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CAPOX (capecitabine, oxaliplatin) Colon Colorectal Patient Stories

Haley Pollack’s Stage 3C Colon Cancer Story

Haley P., Colon Cancer, Stage 3C

Symptoms: Constipation, fatigue, shortness of breath
Treatment: Surgery, chemotherapy

Haley Pollack’s Stage 3C Colon Cancer Story

Haley P. feature profile

Haley Pollack had returned from parental leave when she started experiencing extreme fatigue, but she blamed it on postpartum. At the time, she had a 6-month-old baby and a 3-year-old at home. But her symptoms weren’t going away. She was diagnosed with stage 3C colon cancer at 37.

She shares how she learned about her diagnosis, how cancer impacted her as a young parent, and how she launched an organization called the Bright Spot Network to help other parents going through a cancer diagnosis.


This interview has been edited for clarity. This is not medical advice. Please consult with your healthcare provider for treatment decisions.


  • Name: Haley P.
  • Diagnosis:
    • Colon cancer
  • Staging: 3C
  • Initial Symptoms:
    • Constipation
    • Fatigue
    • Shortness of breath
  • Treatment:
    • Surgery
    • Chemotherapy: CAPOX (capecitabine & oxaliplatin)
Haley P. with daughters
Haley P. timeline


I didn’t feel good, but I did not feel sick. If the blood work hadn’t been covered by my insurance, I wouldn’t have gotten it, 100%…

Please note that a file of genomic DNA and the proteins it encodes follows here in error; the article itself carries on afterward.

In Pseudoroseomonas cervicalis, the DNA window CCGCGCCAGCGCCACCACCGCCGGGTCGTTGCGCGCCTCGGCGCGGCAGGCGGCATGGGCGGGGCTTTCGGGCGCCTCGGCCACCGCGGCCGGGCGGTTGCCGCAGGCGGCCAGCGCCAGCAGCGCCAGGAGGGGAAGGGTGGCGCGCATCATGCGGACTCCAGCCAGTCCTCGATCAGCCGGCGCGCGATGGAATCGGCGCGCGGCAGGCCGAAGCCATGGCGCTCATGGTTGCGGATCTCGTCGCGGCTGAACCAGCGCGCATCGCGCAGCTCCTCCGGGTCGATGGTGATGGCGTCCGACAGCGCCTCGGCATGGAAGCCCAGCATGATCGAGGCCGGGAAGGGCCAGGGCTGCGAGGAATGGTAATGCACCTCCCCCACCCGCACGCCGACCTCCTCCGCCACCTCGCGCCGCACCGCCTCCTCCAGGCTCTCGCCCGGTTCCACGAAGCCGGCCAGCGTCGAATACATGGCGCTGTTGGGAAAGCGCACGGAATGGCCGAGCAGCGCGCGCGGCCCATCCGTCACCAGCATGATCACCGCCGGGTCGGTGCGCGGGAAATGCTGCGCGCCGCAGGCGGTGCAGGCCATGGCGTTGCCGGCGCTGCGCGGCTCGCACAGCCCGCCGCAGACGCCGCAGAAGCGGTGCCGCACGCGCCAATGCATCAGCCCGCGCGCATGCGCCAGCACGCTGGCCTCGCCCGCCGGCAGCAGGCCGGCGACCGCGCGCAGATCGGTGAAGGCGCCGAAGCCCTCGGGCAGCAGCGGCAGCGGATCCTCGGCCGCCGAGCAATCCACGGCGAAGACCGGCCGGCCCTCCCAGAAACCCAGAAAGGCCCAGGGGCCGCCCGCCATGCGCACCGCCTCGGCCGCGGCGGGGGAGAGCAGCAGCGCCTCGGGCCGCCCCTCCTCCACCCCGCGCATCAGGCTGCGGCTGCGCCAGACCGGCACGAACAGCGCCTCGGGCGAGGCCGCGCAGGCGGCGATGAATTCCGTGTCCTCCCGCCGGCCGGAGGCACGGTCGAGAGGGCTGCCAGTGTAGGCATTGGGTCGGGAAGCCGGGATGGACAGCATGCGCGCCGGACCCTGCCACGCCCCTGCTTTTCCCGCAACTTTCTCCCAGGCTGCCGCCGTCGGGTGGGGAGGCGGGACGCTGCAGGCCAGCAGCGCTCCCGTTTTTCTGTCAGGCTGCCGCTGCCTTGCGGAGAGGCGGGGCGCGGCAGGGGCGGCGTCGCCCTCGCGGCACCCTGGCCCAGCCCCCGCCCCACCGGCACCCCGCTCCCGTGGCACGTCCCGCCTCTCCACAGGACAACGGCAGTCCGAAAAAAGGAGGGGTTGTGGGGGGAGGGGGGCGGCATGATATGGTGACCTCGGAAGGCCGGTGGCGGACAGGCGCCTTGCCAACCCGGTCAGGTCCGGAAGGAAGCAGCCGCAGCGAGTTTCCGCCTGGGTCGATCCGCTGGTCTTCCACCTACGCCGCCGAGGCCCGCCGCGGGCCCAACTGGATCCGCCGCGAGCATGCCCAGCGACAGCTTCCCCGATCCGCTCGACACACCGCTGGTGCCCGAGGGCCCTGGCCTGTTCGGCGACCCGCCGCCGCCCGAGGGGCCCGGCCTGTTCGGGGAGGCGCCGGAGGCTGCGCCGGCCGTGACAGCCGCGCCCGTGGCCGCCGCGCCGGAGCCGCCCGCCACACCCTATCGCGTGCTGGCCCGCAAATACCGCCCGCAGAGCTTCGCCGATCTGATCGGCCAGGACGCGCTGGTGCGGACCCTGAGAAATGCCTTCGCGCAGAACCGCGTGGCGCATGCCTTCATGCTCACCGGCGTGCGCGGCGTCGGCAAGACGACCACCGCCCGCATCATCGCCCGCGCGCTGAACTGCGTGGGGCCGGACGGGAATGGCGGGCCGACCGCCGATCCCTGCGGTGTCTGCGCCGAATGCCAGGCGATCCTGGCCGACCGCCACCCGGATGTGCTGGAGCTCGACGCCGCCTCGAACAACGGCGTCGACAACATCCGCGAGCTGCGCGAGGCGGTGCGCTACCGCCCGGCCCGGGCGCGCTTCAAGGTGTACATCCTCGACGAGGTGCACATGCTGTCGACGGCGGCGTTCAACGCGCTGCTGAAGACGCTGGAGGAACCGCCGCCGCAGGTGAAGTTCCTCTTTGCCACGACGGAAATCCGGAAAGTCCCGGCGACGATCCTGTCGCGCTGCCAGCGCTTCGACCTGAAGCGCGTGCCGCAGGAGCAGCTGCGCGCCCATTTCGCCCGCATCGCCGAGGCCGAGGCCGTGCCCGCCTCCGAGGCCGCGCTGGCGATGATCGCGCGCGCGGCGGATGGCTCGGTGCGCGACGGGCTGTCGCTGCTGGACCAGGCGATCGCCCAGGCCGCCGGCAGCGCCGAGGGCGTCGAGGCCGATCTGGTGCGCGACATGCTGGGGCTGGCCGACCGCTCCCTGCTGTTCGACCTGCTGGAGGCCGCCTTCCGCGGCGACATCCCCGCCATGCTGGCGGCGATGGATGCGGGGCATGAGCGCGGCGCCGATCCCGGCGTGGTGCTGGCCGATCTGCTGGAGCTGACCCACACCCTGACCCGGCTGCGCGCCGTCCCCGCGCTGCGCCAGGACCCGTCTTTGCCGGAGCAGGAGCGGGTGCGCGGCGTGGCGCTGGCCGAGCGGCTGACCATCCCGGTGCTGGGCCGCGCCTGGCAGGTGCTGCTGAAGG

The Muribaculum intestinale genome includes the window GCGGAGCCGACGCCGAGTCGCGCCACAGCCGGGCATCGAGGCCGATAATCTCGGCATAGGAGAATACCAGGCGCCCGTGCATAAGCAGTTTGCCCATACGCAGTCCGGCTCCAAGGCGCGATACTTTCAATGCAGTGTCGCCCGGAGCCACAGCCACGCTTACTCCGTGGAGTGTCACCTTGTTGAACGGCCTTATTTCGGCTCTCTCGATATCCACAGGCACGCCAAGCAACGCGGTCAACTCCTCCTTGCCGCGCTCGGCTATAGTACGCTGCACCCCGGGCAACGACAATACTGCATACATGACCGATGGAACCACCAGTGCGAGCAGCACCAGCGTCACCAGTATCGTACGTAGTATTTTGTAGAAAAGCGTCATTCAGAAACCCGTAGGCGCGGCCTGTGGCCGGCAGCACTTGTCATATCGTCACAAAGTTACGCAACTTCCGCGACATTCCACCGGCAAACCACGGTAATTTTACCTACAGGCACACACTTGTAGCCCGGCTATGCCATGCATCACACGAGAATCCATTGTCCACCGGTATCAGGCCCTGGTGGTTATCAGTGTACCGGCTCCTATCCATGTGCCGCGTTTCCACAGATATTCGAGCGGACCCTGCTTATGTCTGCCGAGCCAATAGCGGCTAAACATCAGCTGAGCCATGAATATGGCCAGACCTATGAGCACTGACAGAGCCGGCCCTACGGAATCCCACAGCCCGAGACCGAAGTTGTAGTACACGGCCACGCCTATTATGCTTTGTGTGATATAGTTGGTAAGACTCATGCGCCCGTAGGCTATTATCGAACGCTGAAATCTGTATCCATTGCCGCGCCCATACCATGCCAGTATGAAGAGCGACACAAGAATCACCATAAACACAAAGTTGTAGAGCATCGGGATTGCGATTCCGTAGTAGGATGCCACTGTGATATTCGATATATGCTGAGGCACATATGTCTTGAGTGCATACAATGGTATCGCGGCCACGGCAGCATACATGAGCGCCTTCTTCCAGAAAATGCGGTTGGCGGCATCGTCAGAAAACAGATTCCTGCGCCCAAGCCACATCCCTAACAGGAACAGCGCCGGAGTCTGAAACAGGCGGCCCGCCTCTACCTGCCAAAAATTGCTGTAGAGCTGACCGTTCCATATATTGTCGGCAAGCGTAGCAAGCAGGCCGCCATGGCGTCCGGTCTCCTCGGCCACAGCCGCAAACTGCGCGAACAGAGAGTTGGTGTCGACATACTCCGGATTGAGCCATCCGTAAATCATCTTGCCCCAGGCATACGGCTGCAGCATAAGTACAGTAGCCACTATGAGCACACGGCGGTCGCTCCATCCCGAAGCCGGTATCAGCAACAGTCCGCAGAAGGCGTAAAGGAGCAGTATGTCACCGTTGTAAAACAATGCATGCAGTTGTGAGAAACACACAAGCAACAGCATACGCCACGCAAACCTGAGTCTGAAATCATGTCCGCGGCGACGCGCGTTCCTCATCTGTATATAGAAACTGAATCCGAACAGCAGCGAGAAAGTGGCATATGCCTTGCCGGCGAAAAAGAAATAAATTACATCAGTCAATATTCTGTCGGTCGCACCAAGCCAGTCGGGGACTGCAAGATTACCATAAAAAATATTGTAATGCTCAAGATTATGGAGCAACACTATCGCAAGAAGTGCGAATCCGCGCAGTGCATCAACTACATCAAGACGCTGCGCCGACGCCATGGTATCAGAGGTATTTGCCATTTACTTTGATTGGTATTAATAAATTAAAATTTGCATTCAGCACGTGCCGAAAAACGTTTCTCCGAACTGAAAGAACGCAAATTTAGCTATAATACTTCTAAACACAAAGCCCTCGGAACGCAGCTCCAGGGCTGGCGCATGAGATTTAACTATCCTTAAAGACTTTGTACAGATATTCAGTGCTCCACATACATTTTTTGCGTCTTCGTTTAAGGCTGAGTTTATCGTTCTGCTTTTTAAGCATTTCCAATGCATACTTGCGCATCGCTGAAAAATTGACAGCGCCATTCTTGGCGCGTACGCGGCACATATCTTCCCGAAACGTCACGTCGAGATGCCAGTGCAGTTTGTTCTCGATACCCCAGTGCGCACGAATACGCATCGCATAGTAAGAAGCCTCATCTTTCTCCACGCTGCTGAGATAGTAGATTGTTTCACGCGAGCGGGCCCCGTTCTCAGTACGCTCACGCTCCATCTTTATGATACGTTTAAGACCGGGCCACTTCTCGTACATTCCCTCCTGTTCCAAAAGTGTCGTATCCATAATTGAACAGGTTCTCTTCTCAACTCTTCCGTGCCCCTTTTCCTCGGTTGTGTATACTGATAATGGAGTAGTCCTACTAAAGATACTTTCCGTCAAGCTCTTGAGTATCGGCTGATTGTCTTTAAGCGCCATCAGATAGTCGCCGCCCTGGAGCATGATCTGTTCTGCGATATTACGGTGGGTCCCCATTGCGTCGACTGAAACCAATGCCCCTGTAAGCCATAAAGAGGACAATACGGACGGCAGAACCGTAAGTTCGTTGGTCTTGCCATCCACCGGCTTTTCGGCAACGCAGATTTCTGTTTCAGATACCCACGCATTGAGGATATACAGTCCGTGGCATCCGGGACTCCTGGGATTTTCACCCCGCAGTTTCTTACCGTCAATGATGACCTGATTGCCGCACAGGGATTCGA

That blood work ultimately saved my life.

Introduction

I’m a mom of two kids, Amira and Mona. I live in Oakland, California. I have a dog. I’m a knitter.

I’m the executive director of Bright Spot Network, which supports families where a parent has a cancer diagnosis.

Pre-diagnosis

Initial symptoms

In April 2018, I had my daughter Amira. I was 37. I had a really normal pregnancy [and a] pretty normal birth, but throughout my pregnancy, I was really constipated and had stomach pains. I was pregnant so [it] wasn’t super atypical.

After I had her, it got really bad, but I was nursing and was probably dehydrated. All these things [I was] really able to explain away.

Haley P. family
Haley P. pregnant

Constipation had become pretty debilitating. Finally, my husband was like, “You don’t have to live this way. Go to the doctor.”

I get there and I’m telling my doctor, “I’m constipated,” and he gives me some stuff for that.

But I’m also a little short of breath and I’ve been really tired. I had been basically gaslighting myself and telling myself that it was all related to being recently postpartum. Thankfully, my doctor didn’t. He said, “Let’s just get some blood work.”